The practice of peaceful parenting has a solid foundation and has transformed my life, but it is relatively new and it is evolving as we speak. Thank you to all of the pioneers and early promoters of this approach, we all have benefited and learned so much. I have much better relationships with my children now than I did when I was following more of an obedience model of parenting. And my kids are better behaved.
However, what I like to do from time to time to keep myself in check is to ask: “What am I missing? What is my blind spot here”? I’d like to ask the same question to peaceful parents. What are we missing? What are our blind spots? Can we poke some holes in the theory, or at least how it is being practised? Doing this I believe is an essential part of becoming stronger. Being truthful enough to look at your own shortcomings is hard work, but it’s worth it, trust me. For me, adopting a more peaceful style was in part a reaction, a rejection of authoritarian parenting. As a result, I need to keep an eye on this. There is the danger of swinging too far, into permissive parenting. So, where do you think the application of peaceful parenting for you could be missing the mark or misinterpreted?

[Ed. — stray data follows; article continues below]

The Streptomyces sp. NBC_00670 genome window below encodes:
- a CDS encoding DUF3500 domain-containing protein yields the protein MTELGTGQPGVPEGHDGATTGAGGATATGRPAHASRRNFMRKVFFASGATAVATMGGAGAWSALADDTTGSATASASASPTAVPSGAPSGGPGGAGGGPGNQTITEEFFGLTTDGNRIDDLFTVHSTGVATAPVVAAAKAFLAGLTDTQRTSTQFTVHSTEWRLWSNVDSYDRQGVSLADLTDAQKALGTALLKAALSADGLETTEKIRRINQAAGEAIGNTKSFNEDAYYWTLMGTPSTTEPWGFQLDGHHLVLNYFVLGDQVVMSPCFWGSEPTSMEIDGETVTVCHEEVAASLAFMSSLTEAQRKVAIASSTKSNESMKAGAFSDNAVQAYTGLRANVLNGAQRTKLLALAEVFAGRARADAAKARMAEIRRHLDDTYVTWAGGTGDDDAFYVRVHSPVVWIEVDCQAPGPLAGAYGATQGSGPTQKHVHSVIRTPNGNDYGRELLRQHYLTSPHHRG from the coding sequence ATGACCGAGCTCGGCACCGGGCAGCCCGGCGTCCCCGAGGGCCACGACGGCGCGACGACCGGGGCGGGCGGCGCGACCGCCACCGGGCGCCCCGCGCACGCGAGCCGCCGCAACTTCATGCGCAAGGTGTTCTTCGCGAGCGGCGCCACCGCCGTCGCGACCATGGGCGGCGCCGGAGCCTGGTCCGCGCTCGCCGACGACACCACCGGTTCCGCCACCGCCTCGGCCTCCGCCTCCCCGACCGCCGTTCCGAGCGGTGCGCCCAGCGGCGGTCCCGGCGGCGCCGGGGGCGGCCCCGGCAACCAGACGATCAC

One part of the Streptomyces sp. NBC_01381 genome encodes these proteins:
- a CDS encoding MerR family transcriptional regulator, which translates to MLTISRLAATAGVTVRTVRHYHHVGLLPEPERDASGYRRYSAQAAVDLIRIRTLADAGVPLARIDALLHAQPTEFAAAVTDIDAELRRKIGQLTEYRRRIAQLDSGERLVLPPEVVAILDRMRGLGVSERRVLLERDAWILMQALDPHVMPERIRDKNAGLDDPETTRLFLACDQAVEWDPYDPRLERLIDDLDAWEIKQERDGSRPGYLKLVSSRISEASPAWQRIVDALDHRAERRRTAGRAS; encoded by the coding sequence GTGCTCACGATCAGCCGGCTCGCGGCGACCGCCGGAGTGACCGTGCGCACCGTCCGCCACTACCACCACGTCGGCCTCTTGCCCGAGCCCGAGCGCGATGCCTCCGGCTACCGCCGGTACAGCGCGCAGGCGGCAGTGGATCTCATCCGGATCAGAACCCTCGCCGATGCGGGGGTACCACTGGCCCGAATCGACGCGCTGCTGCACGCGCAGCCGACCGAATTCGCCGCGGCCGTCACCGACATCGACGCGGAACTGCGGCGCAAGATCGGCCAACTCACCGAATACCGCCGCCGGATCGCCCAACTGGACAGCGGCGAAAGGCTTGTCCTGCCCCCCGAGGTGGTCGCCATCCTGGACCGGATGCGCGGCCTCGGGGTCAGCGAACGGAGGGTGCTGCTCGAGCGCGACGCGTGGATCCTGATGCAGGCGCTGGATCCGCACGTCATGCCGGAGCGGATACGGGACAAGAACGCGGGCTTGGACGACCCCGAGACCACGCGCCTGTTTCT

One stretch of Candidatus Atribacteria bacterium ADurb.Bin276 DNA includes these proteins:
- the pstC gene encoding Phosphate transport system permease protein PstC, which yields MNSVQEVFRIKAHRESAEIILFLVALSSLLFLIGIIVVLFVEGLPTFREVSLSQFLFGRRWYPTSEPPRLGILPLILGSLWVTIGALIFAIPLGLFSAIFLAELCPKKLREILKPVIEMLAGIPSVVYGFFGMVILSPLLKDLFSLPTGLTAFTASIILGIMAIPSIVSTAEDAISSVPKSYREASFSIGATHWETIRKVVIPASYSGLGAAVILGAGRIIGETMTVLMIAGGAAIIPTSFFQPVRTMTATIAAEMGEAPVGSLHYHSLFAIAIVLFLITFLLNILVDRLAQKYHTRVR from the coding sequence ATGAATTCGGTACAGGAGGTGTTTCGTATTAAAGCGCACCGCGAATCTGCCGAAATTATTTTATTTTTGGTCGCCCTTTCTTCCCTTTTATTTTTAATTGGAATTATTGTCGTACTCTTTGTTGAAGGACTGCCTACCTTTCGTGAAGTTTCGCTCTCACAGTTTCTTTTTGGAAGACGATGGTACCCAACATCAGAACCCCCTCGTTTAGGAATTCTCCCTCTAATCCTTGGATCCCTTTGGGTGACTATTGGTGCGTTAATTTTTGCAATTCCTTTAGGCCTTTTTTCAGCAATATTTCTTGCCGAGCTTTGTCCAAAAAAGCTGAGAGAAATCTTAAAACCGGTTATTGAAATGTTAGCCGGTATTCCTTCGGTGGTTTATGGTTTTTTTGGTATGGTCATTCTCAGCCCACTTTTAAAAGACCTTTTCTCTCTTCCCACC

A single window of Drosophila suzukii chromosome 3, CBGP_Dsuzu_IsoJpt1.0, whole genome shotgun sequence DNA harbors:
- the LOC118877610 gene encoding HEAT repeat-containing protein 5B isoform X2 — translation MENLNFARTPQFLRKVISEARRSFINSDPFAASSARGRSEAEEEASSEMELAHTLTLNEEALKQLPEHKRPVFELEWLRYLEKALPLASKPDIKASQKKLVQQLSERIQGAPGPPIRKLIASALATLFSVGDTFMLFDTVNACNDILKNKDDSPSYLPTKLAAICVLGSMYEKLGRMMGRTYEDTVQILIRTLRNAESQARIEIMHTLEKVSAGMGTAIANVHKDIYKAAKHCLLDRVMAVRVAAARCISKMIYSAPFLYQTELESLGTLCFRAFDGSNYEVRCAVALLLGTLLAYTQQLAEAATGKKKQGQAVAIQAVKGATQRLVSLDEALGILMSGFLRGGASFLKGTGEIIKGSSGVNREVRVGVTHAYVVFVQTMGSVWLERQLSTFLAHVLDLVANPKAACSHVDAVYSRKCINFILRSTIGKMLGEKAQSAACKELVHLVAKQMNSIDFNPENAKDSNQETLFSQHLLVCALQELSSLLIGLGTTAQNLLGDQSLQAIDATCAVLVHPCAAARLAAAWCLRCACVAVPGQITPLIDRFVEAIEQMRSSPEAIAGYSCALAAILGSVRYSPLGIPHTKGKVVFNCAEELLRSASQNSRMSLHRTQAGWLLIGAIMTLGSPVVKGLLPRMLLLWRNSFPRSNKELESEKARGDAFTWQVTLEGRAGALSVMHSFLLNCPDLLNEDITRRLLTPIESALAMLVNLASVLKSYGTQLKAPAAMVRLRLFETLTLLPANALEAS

These are some questions that I have pondered when thinking about where the potential blind spots of a Peaceful Parenting:
-Can it lead to relationships with children that are too close, enmeshed or codependent? Can parents try to meet too many of their needs through their children?
-Can we be over-protective and anxious as a result of our own childhood pain? Could we be projecting our own sensitivity on to our children?
– Are we able to establish appropriate boundaries and limits or are we scared to cause our children distress by doing do?
– Can we be too involved without providing children with appropriate freedoms or chances to grow and be challenged?
-Can peaceful parents protect their children too much from feeling bad, from boredom, from failure, and frustration? Is this healthy?
-Do children develop enough resilience? Can we rescue our children too often from difficult or uncomfortable situations?
-Do kids need more chances to be challenged, to be in tough situations and to rescue themselves?
-Do we edit our own behavior to an extent that would shield our children from having to own their own behavior? Is there a place to show appropriate amount of frustration or upset with regard to a child’s action? If we censor our emotions too much, can it be inauthentic and misleading to our children?
– Are we holding children accountable enough to grow into fully autonomous and responsible people?
These are some of the questions I have come up with as a result of doing my own version of peaceful parenting and watching others do theirs. This is not a condemnation of peaceful parenting. This is meant to make it stronger. Without reflection and self examination, any theory runs the risk of becoming self important and/or co opted by attitudes and interpretation that were not originally intended.
It’s better to know about and discuss potential pitfalls than to ignore them.